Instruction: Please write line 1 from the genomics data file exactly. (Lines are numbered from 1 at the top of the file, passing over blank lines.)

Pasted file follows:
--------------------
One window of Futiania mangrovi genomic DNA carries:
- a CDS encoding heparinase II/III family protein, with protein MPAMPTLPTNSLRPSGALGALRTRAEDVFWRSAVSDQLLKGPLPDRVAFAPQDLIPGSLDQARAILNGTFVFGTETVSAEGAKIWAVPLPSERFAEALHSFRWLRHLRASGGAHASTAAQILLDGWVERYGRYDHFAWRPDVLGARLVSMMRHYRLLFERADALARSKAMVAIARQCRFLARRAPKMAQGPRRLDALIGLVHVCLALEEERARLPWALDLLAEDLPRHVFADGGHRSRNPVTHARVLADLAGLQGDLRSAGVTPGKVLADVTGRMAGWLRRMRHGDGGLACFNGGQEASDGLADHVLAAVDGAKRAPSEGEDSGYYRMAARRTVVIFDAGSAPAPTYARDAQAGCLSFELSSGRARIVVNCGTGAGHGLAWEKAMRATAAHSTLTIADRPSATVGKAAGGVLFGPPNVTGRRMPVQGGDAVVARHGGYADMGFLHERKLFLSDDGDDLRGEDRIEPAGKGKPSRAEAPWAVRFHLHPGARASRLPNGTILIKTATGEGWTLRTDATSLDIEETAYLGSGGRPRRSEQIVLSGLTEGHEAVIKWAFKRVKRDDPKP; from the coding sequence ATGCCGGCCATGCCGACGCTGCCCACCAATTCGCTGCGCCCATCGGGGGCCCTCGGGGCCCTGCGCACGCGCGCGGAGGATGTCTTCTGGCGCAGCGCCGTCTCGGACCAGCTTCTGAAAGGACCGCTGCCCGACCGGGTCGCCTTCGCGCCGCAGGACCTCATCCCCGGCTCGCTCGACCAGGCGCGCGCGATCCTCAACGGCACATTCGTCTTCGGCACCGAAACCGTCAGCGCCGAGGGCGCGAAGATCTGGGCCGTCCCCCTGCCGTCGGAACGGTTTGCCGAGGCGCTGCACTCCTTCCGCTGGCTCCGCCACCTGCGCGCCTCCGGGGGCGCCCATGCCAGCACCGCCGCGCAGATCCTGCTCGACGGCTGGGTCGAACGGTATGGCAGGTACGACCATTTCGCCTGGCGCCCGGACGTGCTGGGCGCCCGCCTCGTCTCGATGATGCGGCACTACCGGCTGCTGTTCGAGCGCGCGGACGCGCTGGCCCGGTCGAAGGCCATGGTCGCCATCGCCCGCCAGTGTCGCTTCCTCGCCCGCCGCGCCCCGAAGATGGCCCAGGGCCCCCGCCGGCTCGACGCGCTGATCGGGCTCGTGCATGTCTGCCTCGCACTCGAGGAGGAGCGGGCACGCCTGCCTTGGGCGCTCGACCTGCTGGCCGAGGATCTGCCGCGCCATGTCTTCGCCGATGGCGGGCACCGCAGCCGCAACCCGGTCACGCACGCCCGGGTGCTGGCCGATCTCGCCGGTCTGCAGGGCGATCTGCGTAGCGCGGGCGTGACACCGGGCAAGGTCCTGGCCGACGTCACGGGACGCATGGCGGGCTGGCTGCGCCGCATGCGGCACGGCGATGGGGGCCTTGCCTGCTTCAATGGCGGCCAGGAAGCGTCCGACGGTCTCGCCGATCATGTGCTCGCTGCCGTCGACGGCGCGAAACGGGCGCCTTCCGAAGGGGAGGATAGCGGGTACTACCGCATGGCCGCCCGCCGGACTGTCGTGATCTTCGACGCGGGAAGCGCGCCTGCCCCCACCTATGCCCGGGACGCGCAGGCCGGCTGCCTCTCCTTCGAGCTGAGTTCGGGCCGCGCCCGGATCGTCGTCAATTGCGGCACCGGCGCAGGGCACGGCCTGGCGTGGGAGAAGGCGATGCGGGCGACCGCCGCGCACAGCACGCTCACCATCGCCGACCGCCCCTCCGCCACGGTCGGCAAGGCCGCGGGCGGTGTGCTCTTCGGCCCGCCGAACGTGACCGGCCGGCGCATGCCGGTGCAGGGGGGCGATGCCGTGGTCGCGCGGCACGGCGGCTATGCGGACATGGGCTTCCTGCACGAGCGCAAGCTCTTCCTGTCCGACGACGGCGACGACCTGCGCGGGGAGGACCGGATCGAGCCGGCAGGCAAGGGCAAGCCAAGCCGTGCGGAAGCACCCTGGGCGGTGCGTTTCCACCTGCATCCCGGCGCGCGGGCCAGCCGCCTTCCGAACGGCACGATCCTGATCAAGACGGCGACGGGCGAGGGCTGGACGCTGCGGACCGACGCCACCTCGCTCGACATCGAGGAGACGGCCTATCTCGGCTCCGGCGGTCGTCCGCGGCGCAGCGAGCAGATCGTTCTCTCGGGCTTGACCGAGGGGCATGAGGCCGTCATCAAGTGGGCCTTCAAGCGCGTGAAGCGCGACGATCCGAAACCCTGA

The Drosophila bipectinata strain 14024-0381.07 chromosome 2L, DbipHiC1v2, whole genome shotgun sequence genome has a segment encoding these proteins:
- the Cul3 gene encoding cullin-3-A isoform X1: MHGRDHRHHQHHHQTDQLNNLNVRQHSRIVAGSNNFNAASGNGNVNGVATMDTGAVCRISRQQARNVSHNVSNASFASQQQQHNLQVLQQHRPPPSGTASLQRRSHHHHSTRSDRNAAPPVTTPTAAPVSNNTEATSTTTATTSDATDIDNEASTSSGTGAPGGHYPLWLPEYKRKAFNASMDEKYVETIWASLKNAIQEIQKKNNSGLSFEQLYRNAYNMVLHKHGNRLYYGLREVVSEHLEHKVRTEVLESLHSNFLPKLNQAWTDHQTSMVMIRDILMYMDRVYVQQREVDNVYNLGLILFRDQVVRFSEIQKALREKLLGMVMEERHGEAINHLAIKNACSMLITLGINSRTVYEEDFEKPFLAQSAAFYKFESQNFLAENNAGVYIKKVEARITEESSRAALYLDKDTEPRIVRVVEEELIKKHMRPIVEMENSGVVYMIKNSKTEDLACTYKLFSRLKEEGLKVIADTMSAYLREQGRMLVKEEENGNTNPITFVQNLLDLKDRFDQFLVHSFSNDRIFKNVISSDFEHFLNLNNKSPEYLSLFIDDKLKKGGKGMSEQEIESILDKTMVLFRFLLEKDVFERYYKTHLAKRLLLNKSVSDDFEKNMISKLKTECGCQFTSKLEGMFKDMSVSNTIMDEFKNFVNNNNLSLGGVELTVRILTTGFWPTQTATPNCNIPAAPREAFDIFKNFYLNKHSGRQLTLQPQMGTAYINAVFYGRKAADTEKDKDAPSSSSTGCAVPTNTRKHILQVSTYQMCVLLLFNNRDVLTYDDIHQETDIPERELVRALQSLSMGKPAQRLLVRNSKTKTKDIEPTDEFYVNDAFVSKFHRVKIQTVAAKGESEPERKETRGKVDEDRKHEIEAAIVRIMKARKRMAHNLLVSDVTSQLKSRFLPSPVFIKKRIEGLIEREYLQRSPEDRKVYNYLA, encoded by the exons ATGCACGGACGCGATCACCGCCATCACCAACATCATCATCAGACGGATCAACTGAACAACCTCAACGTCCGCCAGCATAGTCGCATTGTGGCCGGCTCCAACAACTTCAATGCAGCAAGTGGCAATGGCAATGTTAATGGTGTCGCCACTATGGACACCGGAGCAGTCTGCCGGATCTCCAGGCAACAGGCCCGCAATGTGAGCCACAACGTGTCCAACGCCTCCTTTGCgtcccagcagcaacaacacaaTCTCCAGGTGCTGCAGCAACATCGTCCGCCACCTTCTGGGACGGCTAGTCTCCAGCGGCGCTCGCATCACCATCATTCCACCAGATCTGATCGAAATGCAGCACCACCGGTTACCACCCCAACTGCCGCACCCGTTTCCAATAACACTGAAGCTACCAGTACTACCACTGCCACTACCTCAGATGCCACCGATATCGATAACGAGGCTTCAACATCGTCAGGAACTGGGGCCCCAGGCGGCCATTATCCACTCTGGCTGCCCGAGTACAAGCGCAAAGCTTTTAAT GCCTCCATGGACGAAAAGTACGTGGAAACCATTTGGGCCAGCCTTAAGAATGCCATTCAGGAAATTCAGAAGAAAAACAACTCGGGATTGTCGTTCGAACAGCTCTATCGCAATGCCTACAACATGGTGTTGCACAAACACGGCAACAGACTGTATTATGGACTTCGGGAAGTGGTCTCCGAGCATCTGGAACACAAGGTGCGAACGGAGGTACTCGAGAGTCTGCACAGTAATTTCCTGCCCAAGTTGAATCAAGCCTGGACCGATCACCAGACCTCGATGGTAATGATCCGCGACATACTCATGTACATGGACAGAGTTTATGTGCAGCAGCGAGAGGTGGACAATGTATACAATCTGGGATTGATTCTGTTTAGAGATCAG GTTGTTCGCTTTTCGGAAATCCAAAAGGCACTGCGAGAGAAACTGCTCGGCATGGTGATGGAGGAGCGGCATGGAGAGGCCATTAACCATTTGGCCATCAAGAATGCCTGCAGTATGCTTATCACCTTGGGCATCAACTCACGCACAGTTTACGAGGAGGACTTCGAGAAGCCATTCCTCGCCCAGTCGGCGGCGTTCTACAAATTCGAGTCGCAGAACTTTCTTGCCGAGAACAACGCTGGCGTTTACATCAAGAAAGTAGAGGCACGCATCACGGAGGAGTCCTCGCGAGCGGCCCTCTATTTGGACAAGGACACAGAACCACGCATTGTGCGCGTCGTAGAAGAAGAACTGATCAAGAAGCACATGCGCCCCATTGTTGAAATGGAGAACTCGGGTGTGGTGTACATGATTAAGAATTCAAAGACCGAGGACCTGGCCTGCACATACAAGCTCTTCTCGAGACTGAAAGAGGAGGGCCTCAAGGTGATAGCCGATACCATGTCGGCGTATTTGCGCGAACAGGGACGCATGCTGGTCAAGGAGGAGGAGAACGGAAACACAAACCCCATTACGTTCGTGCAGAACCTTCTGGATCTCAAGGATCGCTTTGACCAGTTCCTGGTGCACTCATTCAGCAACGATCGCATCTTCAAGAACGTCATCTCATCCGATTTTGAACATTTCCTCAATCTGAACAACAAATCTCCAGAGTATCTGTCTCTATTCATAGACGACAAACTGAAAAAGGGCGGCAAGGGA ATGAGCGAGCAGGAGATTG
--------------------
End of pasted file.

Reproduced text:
One window of Futiania mangrovi genomic DNA carries: